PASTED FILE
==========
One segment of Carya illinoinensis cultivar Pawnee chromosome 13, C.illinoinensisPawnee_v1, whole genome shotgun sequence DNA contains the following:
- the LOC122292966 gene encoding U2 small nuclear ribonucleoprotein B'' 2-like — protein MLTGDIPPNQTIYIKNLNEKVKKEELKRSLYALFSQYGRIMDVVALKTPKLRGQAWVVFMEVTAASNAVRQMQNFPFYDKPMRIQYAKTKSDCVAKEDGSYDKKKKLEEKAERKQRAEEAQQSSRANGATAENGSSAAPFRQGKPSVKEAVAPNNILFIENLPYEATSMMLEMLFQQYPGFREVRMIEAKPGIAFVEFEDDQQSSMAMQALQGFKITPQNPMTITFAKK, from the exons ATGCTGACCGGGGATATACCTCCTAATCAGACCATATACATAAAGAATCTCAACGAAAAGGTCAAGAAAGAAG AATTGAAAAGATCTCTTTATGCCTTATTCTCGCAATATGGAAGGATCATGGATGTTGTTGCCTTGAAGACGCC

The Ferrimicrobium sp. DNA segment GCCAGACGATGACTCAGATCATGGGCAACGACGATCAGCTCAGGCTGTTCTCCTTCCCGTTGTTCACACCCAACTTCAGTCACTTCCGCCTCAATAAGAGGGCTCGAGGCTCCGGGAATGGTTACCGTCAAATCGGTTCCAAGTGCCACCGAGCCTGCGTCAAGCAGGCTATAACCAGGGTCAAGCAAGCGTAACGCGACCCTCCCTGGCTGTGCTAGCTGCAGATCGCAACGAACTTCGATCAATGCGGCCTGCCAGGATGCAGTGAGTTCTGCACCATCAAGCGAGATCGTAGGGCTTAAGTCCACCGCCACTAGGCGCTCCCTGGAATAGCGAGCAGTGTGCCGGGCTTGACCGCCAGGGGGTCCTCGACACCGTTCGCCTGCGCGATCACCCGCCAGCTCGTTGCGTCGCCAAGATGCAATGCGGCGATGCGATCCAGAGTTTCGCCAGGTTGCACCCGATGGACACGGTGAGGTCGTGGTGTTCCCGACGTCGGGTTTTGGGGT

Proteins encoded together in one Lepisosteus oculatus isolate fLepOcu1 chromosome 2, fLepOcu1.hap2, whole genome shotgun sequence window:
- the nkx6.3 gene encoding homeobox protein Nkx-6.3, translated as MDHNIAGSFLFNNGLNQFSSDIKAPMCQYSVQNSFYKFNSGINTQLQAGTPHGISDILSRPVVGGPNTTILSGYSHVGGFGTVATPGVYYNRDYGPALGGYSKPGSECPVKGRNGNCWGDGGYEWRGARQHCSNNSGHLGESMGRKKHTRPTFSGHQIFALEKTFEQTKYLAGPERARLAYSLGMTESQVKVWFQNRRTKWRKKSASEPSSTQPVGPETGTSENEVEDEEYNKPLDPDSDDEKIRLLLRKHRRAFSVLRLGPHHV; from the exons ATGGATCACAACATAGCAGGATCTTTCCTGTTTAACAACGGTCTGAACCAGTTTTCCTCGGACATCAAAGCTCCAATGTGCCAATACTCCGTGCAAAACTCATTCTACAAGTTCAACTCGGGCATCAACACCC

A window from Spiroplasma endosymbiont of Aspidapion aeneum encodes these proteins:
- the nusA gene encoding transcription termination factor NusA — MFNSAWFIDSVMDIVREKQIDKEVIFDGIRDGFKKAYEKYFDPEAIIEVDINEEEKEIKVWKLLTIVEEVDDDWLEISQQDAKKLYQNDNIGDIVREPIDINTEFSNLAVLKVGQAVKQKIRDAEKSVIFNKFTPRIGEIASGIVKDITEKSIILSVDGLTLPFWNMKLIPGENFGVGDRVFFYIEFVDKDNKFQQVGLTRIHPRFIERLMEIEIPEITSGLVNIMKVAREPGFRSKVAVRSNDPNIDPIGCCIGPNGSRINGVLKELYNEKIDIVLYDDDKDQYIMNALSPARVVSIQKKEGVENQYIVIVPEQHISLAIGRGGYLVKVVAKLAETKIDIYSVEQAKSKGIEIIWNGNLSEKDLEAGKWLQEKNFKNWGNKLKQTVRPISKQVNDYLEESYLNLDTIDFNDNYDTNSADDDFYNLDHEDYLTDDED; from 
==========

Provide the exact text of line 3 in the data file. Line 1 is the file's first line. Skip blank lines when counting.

The Ferrimicrobium sp. DNA segment GCCAGACGATGACTCAGATCATGGGCAACGACGATCAGCTCAGGCTGTTCTCCTTCCCGTTGTTCACACCCAACTTCAGTCACTTCCGCCTCAATAAGAGGGCTCGAGGCTCCGGGAATGGTTACCGTCAAATCGGTTCCAAGTGCCACCGAGCCTGCGTCAAGCAGGCTATAACCAGGGTCAAGCAAGCGTAACGCGACCCTCCCTGGCTGTGCTAGCTGCAGATCGCAACGAACTTCGATCAATGCGGCCTGCCAGGATGCAGTGAGTTCTGCACCATCAAGCGAGATCGTAGGGCTTAAGTCCACCGCCACTAGGCGCTCCCTGGAATAGCGAGCAGTGTGCCGGGCTTGACCGCCAGGGGGTCCTCGACACCGTTCGCCTGCGCGATCACCCGCCAGCTCGTTGCGTCGCCAAGATGCAATGCGGCGATGCGATCCAGAGTTTCGCCAGGTTGCACCCGATGGACACGGTGAGGTCGTGGTGTTCCCGACGTCGGGTTTTGGGGT